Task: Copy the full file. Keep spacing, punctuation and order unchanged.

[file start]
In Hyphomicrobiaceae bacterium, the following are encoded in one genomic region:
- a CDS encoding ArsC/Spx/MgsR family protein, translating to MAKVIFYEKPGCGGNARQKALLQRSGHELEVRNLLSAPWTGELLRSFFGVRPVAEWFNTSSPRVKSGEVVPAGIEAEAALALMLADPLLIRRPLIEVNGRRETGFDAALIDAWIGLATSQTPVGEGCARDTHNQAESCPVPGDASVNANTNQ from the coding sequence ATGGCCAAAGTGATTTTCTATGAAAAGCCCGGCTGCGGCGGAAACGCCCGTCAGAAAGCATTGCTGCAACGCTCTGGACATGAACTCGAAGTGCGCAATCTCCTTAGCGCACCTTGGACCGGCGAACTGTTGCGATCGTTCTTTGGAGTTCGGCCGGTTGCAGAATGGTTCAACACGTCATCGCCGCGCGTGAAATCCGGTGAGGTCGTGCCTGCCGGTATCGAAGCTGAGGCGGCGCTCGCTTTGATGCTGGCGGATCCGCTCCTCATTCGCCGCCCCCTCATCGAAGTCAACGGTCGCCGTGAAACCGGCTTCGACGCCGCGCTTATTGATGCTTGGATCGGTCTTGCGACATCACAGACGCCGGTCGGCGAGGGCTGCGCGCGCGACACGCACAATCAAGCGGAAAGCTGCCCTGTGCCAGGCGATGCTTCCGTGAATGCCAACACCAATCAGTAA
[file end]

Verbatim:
In Hyphomicrobiaceae bacterium, the following are encoded in one genomic region:
- a CDS encoding ArsC/Spx/MgsR family protein, translating to MAKVIFYEKPGCGGNARQKALLQRSGHELEVRNLLSAPWTGELLRSFFGVRPVAEWFNTSSPRVKSGEVVPAGIEAEAALALMLADPLLIRRPLIEVNGRRETGFDAALIDAWIGLATSQTPVGEGCARDTHNQAESCPVPGDASVNANTNQ from the coding sequence ATGGCCAAAGTGATTTTCTATGAAAAGCCCGGCTGCGGCGGAAACGCCCGTCAGAAAGCATTGCTGCAACGCTCTGGACATGAACTCGAAGTGCGCAATCTCCTTAGCGCACCTTGGACCGGCGAACTGTTGCGATCGTTCTTTGGAGTTCGGCCGGTTGCAGAATGGTTCAACACGTCATCGCCGCGCGTGAAATCCGGTGAGGTCGTGCCTGCCGGTATCGAAGCTGAGGCGGCGCTCGCTTTGATGCTGGCGGATCCGCTCCTCATTCGCCGCCCCCTCATCGAAGTCAACGGTCGCCGTGAAACCGGCTTCGACGCCGCGCTTATTGATGCTTGGATCGGTCTTGCGACATCACAGACGCCGGTCGGCGAGGGCTGCGCGCGCGACACGCACAATCAAGCGGAAAGCTGCCCTGTGCCAGGCGATGCTTCCGTGAATGCCAACACCAATCAGTAA